1  And David the king said to all the assembly, “Solomon my son, whom alone God has chosen, is young and inexperienced, and the work is great, for the palace will not be for man but for the LORD God. 2  So I have provided for the house of my God, so far as I was able, the gold for the things of gold, the silver for the things of silver, and the bronze for the things of bronze, the iron for the things of iron, and wood for the things of wood, besides great quantities of onyx and stones for setting, antimony, colored stones, all sorts of precious stones and marble. 3  Moreover, in addition to all that I have provided for the holy house, I have a treasure of my own of gold and silver, and because of my devotion to the house of my God I give it to the house of my God: 4  3,000 talents of gold, of the gold of Ophir, and 7,000 talents of refined silver, for overlaying the walls of the house, 5  and for all the work to be done by craftsmen, gold for the things of gold and silver for the things of silver. Who then will offer willingly, consecrating himself today to the LORD?”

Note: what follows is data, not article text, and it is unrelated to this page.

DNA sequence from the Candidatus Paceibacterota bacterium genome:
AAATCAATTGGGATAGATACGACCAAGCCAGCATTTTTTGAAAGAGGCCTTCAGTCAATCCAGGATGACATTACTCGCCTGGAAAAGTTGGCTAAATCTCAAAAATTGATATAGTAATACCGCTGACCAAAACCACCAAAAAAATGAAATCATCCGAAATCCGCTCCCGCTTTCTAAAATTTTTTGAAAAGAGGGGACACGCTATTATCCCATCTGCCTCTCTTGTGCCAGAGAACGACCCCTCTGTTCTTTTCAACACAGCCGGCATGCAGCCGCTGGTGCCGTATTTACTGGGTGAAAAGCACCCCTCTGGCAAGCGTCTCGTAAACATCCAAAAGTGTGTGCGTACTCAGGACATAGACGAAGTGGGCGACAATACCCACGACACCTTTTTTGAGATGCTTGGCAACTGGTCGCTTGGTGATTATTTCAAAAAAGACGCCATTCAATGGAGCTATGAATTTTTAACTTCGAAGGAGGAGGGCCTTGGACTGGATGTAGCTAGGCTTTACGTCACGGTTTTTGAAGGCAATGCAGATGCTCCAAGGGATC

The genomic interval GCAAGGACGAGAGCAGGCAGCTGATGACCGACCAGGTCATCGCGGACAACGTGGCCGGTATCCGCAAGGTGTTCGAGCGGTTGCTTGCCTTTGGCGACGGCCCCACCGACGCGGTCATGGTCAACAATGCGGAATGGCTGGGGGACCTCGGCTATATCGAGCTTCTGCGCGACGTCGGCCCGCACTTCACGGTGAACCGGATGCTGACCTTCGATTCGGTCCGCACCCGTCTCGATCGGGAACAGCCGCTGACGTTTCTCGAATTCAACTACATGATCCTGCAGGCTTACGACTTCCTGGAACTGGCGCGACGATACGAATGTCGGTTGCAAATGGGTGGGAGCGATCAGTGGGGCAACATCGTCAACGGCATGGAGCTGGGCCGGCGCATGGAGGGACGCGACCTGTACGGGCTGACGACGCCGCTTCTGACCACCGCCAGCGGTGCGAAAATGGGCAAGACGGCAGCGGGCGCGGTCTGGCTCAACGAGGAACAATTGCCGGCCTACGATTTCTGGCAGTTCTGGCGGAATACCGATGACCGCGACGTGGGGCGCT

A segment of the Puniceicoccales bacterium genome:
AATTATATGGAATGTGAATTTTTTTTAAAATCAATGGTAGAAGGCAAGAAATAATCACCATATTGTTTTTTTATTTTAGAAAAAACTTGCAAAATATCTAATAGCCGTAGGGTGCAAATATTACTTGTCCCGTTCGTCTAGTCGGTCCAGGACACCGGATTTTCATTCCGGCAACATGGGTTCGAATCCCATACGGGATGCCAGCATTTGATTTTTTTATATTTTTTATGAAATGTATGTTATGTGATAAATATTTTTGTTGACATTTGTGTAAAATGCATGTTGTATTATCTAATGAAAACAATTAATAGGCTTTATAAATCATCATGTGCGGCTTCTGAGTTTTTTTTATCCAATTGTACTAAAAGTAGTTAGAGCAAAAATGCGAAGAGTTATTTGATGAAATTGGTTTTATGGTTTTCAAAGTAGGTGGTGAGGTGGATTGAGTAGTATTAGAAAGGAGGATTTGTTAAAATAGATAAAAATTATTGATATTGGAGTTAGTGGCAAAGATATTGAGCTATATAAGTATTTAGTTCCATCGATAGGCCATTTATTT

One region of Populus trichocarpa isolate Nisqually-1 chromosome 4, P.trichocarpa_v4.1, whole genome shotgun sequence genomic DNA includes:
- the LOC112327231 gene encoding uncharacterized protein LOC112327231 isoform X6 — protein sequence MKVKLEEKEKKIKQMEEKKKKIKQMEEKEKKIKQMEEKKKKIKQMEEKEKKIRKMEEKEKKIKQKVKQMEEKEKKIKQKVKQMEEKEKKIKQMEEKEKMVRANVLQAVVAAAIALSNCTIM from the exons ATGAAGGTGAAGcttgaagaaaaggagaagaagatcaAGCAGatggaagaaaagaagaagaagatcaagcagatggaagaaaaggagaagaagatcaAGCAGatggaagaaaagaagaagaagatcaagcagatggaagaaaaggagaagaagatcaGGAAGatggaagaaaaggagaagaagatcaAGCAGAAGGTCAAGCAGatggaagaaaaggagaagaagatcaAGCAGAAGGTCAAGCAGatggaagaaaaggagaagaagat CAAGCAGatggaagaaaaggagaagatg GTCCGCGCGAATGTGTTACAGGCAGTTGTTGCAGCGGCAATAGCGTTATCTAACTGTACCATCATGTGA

6  Then the leaders of fathers’ houses made their freewill offerings, as did also the leaders of the tribes, the commanders of thousands and of hundreds, and the officers over the king’s work. 7  They gave for the service of the house of God 5,000 talents and 10,000 darics of gold, 10,000 talents of silver, 18,000 talents of bronze and 100,000 talents of iron. 8  And whoever had precious stones gave them to the treasury of the house of the LORD, in the care of Jehiel the Gershonite. 9  Then the people rejoiced because they had given willingly, for with a whole heart they had offered freely to the LORD. David the king also rejoiced greatly.